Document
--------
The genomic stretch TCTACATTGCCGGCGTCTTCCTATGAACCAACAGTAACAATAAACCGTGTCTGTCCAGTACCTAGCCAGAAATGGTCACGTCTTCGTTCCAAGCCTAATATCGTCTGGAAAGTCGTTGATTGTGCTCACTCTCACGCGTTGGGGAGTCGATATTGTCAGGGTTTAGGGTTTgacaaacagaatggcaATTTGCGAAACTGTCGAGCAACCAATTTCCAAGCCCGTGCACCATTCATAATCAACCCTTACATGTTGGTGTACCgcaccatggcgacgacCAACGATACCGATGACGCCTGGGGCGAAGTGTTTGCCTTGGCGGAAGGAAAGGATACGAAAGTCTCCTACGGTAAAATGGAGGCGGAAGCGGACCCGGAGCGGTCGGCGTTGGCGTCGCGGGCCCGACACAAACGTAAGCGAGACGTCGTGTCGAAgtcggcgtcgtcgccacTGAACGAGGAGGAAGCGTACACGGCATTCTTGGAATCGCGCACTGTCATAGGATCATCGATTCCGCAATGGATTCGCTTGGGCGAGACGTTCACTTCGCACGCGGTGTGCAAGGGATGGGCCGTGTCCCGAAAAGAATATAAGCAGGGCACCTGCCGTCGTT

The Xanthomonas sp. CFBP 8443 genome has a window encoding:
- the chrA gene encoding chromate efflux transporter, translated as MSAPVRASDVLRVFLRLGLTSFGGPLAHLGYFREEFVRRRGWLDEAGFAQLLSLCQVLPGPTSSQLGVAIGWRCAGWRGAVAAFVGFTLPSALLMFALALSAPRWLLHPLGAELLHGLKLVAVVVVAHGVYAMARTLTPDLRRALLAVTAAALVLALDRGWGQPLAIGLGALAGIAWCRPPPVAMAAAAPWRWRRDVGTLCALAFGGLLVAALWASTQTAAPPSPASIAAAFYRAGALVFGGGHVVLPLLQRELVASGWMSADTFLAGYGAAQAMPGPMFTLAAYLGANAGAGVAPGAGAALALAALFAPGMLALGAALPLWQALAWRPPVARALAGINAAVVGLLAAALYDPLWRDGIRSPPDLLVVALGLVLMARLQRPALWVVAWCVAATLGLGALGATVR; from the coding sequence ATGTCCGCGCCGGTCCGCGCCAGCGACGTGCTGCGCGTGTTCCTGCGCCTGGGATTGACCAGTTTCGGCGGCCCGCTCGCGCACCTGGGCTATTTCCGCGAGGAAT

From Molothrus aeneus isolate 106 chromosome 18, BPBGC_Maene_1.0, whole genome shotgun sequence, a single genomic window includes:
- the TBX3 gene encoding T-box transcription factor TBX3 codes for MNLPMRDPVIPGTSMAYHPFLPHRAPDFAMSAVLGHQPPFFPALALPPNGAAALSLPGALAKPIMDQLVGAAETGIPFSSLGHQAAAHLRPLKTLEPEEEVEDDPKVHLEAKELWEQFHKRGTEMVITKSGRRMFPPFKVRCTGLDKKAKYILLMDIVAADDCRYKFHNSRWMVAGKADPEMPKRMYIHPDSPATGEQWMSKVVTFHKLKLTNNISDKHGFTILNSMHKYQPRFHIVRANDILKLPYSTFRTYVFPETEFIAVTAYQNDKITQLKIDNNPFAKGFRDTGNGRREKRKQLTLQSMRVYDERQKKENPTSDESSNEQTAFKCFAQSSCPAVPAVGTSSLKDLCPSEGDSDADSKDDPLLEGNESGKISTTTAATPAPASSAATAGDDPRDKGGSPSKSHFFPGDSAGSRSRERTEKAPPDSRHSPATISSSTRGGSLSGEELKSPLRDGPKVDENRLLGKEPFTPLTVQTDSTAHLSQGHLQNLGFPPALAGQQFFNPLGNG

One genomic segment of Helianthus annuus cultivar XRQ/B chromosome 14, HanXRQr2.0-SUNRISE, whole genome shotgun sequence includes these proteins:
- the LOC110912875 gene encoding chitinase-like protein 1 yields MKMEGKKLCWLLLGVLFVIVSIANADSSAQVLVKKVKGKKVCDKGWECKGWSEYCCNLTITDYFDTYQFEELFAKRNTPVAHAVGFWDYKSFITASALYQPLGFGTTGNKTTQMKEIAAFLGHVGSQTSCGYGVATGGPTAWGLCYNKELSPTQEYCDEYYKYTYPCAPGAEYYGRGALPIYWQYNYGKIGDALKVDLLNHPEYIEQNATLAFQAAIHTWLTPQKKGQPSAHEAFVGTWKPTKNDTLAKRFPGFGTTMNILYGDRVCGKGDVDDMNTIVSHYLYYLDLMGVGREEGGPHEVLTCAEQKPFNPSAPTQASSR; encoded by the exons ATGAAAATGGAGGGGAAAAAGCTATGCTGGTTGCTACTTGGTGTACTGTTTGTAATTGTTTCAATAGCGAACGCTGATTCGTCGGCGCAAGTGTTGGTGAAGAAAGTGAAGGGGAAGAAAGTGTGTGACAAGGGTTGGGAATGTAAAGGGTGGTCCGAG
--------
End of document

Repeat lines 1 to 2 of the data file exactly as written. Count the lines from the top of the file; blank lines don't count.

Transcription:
The genomic stretch TCTACATTGCCGGCGTCTTCCTATGAACCAACAGTAACAATAAACCGTGTCTGTCCAGTACCTAGCCAGAAATGGTCACGTCTTCGTTCCAAGCCTAATATCGTCTGGAAAGTCGTTGATTGTGCTCACTCTCACGCGTTGGGGAGTCGATATTGTCAGGGTTTAGGGTTTgacaaacagaatggcaATTTGCGAAACTGTCGAGCAACCAATTTCCAAGCCCGTGCACCATTCATAATCAACCCTTACATGTTGGTGTACCgcaccatggcgacgacCAACGATACCGATGACGCCTGGGGCGAAGTGTTTGCCTTGGCGGAAGGAAAGGATACGAAAGTCTCCTACGGTAAAATGGAGGCGGAAGCGGACCCGGAGCGGTCGGCGTTGGCGTCGCGGGCCCGACACAAACGTAAGCGAGACGTCGTGTCGAAgtcggcgtcgtcgccacTGAACGAGGAGGAAGCGTACACGGCATTCTTGGAATCGCGCACTGTCATAGGATCATCGATTCCGCAATGGATTCGCTTGGGCGAGACGTTCACTTCGCACGCGGTGTGCAAGGGATGGGCCGTGTCCCGAAAAGAATATAAGCAGGGCACCTGCCGTCGTT

The Xanthomonas sp. CFBP 8443 genome has a window encoding: